Let Your Team Take Care of the Monkeys

What is all this talk about Monkeys you may ask?  Well, the article is inspired by one of the most famous management articles written in the Harvard Business Review (HBR) back in 1974 called Management Time – Who’s Got the Monkey?

I think this is a must read for anyone who wants to succeed in their career no matter what your level is today.  I actually only read this article 5 years ago and found the examples and advice still very relevant today.   In this week’s article, we will talk about tips for managers – why you should leave the Monkeys to your team and focus your time more on Gorillas.  Monkeys and Gorillas are basically animated analogies to represent small and large business problems your company is facing.

As the article suggests, if you are not careful as a manager, team members have a way of giving their monkeys (problems they discovered through their work) to you to solve through escalation conversations.  Soon enough you will

  • Find yourself reporting to your team members about your progress
  • Your team members are left with not enough to do and feel less motivated
  • You as a manager becomes a bottleneck in solving small issues and
  • You left yourself no time to step back and address bigger issues (referred to Steven Covey as Gorillas.)

How can this happen you may ask?  Well, here is an excerpt from the article to illustrate how common and easily this can happen to you as a manager.

“Let us imagine a manager is walking down the hall and that he saw one of his subordinates, Jones.  Jones greets the manager with ‘Good Morning, By the way, we’ve got a problem.  You see…’ As Jones continues, the manager recognize in this problem two characteristics common to all the problems his subordinates gratuitously bring to his attention – the manager 1)knows enough to get involved, but 2) not enough to make the on-the-spot decision expected of him.  Eventually, the manager says, ‘so glad you brought this up.  I’m in a rush right now. Meanwhile, let me think about it, and I’ll let you know.’ Then he and Jones part company.”

monkey on backBy the end of this conversation above, the problem or Monkey has jumped from Jones’ back to the manager’s back and the manager has volunteered to take responsibility to do something about it and report back to Jones.  Let’s imagine if you have 4 people reporting to you.  If all of them had conversations like this with you, you will be covered with “Monkeys” on your back and your team members will all be anxiously waiting for you to tell them what to do next.    Does that sound productive?

So to be an effective manager, what should you do instead?  Well, the simple answer is – Leave the Monkeys to your team members.  Specifically, this means doing all the following instead in the above example:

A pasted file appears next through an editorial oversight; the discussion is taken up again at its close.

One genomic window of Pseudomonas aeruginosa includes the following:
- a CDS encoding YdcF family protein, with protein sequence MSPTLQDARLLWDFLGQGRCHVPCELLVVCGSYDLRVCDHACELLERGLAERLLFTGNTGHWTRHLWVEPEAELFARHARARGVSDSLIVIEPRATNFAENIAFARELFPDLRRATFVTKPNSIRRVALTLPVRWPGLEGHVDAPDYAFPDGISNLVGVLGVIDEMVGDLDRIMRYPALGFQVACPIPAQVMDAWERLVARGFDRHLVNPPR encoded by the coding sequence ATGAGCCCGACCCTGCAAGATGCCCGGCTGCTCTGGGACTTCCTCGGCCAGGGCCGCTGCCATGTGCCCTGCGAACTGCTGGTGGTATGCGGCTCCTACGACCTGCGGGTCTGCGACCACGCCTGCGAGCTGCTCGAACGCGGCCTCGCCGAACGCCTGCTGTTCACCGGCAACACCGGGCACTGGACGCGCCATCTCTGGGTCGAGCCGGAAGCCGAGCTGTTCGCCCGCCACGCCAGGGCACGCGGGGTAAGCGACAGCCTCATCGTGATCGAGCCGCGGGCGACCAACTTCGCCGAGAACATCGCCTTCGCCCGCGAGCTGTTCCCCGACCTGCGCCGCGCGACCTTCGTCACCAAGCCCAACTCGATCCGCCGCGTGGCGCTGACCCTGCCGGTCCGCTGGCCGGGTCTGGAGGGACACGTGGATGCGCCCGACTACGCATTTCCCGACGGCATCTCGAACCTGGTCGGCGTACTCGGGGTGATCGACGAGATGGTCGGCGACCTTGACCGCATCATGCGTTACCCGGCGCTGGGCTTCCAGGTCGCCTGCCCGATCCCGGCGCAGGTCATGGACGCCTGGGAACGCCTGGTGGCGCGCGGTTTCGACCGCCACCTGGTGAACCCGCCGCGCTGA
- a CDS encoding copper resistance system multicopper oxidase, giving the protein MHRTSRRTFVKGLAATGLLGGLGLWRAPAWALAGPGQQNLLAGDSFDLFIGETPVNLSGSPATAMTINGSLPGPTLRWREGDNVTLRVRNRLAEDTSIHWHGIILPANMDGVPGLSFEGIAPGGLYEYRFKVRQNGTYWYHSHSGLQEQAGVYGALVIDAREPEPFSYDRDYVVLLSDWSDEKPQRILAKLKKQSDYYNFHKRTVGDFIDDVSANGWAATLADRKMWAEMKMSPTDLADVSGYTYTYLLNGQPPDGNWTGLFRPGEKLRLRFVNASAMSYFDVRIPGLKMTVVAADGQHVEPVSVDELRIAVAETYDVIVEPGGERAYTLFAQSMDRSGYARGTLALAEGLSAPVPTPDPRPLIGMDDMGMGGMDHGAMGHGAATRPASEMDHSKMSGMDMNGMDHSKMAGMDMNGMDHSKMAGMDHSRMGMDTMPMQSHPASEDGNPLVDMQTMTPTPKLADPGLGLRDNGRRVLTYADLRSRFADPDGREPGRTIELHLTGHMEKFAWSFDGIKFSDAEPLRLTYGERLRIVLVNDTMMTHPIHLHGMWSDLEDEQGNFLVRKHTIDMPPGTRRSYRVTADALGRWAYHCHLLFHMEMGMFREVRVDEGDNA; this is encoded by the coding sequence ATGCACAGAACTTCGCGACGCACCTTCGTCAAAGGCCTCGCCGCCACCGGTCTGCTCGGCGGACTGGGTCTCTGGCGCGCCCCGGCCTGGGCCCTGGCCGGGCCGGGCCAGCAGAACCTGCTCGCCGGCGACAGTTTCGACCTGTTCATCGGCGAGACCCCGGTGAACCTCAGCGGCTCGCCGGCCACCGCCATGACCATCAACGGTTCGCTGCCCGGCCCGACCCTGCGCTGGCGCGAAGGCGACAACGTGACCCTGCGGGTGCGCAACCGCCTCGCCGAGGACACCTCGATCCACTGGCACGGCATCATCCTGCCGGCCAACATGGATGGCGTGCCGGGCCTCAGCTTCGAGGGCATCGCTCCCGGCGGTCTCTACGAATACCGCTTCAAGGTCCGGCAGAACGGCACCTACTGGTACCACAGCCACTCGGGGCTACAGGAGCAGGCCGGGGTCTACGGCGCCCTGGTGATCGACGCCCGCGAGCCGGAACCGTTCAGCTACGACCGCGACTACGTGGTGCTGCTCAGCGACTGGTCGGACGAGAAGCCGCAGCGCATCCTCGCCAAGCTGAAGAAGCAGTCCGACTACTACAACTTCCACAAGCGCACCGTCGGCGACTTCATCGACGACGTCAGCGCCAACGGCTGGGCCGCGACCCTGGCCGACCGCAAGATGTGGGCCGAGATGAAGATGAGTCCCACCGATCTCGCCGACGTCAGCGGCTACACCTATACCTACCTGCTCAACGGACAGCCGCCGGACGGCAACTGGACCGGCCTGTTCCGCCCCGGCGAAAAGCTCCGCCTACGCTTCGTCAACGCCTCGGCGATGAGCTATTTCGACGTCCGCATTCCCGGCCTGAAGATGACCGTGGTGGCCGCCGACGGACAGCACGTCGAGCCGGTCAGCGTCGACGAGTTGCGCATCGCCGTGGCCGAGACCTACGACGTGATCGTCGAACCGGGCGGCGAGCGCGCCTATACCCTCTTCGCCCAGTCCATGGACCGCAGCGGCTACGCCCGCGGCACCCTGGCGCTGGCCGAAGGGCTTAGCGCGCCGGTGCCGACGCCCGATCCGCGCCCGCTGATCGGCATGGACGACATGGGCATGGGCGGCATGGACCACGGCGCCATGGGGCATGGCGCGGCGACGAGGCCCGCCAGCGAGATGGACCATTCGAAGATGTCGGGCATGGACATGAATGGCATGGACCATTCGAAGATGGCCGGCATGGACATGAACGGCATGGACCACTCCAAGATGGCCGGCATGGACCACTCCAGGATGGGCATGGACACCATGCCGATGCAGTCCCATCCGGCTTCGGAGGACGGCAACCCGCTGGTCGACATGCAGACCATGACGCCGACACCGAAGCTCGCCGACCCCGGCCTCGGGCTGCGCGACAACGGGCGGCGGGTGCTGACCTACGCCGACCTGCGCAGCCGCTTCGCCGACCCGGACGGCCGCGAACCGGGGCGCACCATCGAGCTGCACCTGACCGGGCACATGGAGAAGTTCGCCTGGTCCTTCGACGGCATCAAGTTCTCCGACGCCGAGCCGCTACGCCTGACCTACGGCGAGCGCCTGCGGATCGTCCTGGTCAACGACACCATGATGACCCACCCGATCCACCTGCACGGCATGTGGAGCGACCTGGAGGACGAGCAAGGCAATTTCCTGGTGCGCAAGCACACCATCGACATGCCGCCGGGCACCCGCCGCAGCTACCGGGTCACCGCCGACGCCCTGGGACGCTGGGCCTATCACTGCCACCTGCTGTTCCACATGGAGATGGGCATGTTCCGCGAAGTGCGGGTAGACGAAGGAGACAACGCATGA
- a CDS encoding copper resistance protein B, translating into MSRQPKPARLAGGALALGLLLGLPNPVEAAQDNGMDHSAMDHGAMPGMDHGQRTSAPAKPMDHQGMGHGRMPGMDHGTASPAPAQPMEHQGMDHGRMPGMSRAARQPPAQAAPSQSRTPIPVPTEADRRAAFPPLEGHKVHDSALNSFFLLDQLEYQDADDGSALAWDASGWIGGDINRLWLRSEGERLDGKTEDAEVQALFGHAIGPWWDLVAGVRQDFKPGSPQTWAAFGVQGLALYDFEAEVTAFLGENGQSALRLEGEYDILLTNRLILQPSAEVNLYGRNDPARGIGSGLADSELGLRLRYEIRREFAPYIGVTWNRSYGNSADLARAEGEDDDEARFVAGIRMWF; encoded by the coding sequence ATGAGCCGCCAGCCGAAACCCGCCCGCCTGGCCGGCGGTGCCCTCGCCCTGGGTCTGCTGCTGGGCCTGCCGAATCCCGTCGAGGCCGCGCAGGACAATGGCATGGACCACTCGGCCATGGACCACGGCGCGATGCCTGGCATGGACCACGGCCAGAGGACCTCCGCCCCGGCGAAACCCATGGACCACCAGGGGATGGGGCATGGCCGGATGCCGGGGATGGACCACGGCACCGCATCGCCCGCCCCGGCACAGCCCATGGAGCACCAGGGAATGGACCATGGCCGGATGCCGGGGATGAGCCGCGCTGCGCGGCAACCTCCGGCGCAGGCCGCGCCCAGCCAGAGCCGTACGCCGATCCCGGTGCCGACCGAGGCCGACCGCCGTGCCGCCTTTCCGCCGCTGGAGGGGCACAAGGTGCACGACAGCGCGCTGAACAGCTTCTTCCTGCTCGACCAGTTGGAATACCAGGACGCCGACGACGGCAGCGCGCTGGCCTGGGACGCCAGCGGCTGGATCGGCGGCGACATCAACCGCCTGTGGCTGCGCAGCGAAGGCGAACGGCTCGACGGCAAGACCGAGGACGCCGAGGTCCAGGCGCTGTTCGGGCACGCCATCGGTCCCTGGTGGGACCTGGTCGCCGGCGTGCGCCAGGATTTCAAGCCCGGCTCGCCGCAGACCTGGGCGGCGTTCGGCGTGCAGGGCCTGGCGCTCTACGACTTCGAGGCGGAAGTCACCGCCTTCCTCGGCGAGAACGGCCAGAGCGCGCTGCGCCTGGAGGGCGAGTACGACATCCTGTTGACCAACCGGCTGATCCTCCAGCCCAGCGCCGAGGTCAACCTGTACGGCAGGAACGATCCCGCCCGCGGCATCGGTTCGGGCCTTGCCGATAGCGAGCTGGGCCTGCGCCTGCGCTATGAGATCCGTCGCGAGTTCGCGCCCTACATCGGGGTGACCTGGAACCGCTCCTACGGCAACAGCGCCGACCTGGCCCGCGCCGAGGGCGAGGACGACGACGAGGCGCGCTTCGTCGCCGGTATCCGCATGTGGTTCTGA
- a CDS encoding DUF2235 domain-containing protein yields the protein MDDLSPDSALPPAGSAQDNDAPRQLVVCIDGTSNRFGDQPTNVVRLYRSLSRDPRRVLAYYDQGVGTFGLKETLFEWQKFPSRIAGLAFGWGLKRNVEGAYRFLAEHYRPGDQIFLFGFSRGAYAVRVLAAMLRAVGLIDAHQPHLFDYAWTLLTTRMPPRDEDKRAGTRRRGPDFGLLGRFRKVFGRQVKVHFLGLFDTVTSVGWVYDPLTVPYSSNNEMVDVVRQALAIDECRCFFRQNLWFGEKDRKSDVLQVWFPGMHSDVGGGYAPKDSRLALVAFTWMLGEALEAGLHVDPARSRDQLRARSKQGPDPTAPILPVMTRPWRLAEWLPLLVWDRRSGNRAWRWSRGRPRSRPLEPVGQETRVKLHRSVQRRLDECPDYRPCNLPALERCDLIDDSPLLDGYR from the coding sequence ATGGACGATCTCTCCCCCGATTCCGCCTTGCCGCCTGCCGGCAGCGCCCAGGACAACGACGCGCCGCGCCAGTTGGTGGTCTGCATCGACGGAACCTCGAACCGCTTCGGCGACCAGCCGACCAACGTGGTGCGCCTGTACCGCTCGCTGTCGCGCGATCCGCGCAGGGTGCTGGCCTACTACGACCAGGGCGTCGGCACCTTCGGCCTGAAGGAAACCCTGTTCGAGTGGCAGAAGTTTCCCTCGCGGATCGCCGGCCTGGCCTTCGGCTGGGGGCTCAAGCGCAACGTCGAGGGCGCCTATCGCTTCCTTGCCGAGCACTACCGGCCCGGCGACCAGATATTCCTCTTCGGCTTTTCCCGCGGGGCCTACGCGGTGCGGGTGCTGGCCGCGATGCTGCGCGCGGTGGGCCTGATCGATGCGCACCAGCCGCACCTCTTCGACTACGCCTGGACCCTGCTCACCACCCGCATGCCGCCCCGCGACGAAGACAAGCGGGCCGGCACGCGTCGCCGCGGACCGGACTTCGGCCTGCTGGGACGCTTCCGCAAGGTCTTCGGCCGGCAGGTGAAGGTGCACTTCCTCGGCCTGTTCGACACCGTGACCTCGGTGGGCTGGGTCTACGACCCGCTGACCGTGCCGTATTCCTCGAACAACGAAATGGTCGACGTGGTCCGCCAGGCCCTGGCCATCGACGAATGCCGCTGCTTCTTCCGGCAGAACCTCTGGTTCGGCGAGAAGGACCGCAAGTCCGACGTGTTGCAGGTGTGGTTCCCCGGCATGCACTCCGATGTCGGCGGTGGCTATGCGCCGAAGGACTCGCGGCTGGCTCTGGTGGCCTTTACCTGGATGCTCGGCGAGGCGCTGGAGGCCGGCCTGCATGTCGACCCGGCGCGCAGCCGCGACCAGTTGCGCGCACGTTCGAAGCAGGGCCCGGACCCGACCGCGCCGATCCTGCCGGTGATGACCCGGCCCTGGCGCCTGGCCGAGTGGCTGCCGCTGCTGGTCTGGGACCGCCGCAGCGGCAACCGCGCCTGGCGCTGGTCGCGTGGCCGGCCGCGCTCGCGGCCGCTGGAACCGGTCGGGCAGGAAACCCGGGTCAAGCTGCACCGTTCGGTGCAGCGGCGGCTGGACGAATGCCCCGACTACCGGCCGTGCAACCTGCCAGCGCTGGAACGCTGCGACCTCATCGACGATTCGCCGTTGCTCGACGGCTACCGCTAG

1. Tell Jones what you know – since you as the manager has more information that can help solve the problem, then tell Jones to schedule a meeting with you so you can share what you know.
  2. Never take ownership of the Monkey – it’s tempting as a manager to just take over and do it yourself since you know more about the issue and are always more experienced than your team.  Resist this urge as you are not helping yourself or your team.  Just because Jones escalated this issue, does not mean you as the manager need to take it over.  Once the Jones does number 1 above and you tell him what you know, suggest where Jones can find out more information and ask Jones to brainstorm recommended solutions and next steps to the problem and get back to you.
  3. Give feedback and suggestion – After Jones comes back with some recommended solutions, provide your feedback at that time and work together to make progress in the meeting.  After Jones receive feedback, he should still leave the meeting with the “Monkey” on his back to go do the next steps that was agreed to solve this issue.

Do you see the difference in how this is addressed?  During each interaction between the manager and Jones, the Monkey stays on Jones’ back.  You, as the manager, are simply given more support and information so that Jones, the team member, is empowered to solve this problem and further develop his skills.   As the manager, because you no longer walk away with the Monkey on your back after every escalation issue, your time is freed to do the work you own and also address “Gorillas” – unexpected large issues you uncover in the work you own or the ones your boss sends your way.  This is the only way you can stay effective and demonstrate to your boss that you can take on even bigger responsibilities as they arise.

Your comments: What do you think of this HBR article?  Does this example above help you manage better?  Add your comments and questions below and let’s have a discussion.

I am always in your corner.

– Lei

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